“Nuclear DNA existed in the hair since they were first recovered in 2010 and now the science has caught up,” Tierney said. “I would say that’s a good break for justice, a good break for the investigation.”

Researchers also determined DNA extracted from female hairs that were recovered from the bodies of Waterman and Costello were “substantially more likely to have” come from a person with genetically identical DNA profiles to that of Heuermann’s wife and daughter, according to the indictment.

The technology used to determine the DNA evidence is “cutting edge” and “scientifically accepted in both the medical and forensic community,” Tierney added.

Ellerup was out of town when Brainard-Barnes disappeared, according to the indictment. And all four killings allegedly took place when Heuermann’s wife and children were traveling out of state, which allowed him “unfettered time to execute his plans for each victim without any fear that his family would uncover or learn of his involvement in these crimes,” according to the indictment.

“This indictment … again makes clear that Asa Ellerup and her children were not involved, even in the jurisdiction, when these murders took place,” Ellerup’s attorney, Robert Macedonio, said Tuesday.

Heuermann’s arrest last year came as a “surprise” to Ellerup and the children, Macedonio added.

“This life that existed, or may have existed, they were completely unaware of,” the attorney said. “She has no involvement in this and has never had any involvement in it.”

Authorities identified Heuermann as a suspect in early 2022 using cell phone data, witness descriptions and other information, and obtained a sample of his DNA from leftover crust in a pizza box he threw out.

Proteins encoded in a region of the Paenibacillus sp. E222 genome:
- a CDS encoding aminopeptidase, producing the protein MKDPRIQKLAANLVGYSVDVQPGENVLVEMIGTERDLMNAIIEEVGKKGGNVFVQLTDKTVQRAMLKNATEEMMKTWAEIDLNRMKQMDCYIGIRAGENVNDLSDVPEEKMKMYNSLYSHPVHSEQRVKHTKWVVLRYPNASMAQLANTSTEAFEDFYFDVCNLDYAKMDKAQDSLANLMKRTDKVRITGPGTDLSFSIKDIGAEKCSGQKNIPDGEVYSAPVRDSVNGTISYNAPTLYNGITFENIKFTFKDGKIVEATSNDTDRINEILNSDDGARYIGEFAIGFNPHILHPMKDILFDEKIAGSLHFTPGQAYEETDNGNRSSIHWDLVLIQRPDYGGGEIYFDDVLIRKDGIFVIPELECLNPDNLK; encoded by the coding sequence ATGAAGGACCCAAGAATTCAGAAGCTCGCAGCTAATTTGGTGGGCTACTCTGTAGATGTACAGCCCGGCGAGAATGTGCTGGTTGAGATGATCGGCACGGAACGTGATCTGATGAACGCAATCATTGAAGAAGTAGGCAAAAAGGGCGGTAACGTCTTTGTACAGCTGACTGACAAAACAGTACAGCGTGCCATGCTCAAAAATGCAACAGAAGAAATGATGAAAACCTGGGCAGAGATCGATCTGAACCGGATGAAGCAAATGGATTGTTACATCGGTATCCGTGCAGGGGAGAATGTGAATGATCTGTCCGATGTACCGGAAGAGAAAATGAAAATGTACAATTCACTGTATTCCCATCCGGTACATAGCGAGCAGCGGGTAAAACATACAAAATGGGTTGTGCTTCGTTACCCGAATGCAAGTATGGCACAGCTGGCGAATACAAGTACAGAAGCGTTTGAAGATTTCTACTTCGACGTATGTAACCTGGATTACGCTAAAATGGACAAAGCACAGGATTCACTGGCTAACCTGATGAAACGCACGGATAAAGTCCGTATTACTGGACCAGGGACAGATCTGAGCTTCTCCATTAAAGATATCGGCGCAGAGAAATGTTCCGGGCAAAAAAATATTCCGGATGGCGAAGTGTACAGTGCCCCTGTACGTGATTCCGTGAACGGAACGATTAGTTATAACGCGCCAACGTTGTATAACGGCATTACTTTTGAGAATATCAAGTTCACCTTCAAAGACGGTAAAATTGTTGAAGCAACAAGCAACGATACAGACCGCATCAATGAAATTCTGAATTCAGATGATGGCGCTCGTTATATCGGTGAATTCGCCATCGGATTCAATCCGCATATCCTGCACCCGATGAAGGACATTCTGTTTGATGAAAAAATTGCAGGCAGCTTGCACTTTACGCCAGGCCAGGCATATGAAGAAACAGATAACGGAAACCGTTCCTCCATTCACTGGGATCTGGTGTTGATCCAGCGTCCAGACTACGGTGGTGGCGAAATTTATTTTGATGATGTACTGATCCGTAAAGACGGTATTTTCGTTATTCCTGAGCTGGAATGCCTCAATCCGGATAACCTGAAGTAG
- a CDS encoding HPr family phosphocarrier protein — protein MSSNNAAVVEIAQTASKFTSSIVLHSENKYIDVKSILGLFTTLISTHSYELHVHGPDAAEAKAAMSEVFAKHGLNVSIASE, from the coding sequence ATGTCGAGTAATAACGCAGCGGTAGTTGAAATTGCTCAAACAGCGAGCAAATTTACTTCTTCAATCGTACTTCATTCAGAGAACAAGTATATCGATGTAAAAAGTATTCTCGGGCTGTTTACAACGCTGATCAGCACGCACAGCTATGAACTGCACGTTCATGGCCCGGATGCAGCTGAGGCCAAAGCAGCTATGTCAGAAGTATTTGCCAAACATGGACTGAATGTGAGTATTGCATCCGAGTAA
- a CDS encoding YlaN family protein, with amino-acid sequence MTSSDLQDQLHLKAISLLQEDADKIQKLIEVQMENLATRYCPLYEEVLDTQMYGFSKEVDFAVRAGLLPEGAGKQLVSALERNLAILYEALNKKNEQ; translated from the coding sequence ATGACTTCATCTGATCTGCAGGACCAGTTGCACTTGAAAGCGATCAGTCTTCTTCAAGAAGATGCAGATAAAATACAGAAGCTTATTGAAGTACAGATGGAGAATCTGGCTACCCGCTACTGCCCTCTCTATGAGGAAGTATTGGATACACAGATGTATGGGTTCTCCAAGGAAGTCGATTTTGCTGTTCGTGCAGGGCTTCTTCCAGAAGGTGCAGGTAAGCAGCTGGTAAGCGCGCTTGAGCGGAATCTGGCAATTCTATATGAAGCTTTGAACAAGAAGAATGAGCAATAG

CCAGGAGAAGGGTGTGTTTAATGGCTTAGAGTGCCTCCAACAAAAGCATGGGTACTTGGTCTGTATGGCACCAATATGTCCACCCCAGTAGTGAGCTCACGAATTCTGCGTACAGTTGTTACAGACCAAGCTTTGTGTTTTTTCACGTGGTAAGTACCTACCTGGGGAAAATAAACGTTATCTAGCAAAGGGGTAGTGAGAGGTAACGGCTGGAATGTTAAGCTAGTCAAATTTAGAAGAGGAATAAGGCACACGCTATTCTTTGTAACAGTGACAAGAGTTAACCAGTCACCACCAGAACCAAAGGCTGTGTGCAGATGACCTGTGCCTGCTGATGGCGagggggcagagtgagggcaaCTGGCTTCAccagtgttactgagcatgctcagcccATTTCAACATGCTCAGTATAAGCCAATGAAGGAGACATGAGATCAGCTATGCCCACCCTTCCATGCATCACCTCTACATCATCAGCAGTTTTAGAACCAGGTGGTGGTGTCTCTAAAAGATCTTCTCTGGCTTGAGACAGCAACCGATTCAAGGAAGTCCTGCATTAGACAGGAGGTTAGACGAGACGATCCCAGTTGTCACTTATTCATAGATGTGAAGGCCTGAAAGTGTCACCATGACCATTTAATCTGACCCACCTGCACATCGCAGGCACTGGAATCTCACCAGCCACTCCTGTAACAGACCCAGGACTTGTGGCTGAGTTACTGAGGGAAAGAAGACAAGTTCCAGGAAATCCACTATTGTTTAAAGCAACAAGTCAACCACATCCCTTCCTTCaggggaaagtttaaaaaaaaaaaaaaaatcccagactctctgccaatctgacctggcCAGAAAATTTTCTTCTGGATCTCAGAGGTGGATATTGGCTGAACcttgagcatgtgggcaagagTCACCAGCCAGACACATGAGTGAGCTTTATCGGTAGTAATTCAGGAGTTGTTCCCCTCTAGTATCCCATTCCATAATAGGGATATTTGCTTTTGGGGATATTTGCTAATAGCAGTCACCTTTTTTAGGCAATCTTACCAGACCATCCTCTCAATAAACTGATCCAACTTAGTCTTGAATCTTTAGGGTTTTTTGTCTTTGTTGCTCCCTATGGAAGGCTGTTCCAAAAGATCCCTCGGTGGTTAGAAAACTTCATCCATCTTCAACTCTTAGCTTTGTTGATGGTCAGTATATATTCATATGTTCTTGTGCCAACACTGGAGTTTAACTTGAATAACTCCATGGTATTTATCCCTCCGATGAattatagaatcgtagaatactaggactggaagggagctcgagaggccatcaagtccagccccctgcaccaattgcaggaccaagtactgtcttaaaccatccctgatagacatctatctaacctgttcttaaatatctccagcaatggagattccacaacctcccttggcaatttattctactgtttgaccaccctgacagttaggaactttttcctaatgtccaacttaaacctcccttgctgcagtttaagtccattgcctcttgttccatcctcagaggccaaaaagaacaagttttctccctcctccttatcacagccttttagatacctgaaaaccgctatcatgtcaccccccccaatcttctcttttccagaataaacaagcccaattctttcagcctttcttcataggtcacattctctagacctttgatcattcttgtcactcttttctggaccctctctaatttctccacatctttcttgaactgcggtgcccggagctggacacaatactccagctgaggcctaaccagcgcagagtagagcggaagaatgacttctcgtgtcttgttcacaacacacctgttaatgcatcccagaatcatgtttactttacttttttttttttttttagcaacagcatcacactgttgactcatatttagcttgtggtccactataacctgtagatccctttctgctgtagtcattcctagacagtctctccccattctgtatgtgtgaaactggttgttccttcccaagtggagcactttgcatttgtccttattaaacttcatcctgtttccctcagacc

Investigators also further connected Heuermann to Waterman by conducting advanced DNA testing on a piece of male hair found near her body and comparing it to DNA procured from the pizza leftovers, the indictment said.

More than 200 guns found at home

Less than six miles from where the remains were found, Heuermann had lived quietly with his family in the Long Island suburb of Massapequa Park for years.

Law enforcement officials are seen at the home of a suspect arrested in the unsolved Gilgo Beach killings on July 14, 2023, in Massapequa Park, New York. - Michael M. Santiago/Getty Images
Law enforcement officials are seen at the home of a suspect arrested in the unsolved Gilgo Beach killings on July 14, 2023, in Massapequa Park, New York. - Michael M. Santiago/Getty Images

He married Ellerup in 1996 and lived quietly with his daughter and stepson. Neighbors said the family mostly kept to themselves. Ellerup filed for divorce within a few days of Heuermann’s arrest, her attorney told CNN at the time.

When investigators turned the house upside down last summer, they found between 200 and 300 guns stashed in a walled-off vault locked behind a metal door. Authorities have also looked into properties Heuermann owns in South Carolina and Nevada.

Investigators recovered two burner phones from Heuermann at the time of his arrest that were used to contact sex workers, Tierney said Tuesday. Prosecutors were able to identify fraudulent email accounts and aliases Heuermann used to search for “torture porn” and information on the murder investigations and the victim’s families, he added.

Heuermann’s DNA was found on at least one of the bodies, Tierney previously said.

Heuermann’s internet history included at least 200 internet searches for information about the status of the Gilgo investigation, as well as compulsive searches for photos of the victims and their families, the district attorney said.

The Gilgo Four are among 11 sets of human remains found strewn across Long Island’s South Shore between 2010 and 2011, launching what police have called “one of the most consequential homicide investigations” in the island’s history.

This story has been updated with additional information.

CNN’s Nicki Brown and Artemis Moshtaghian contributed to this report.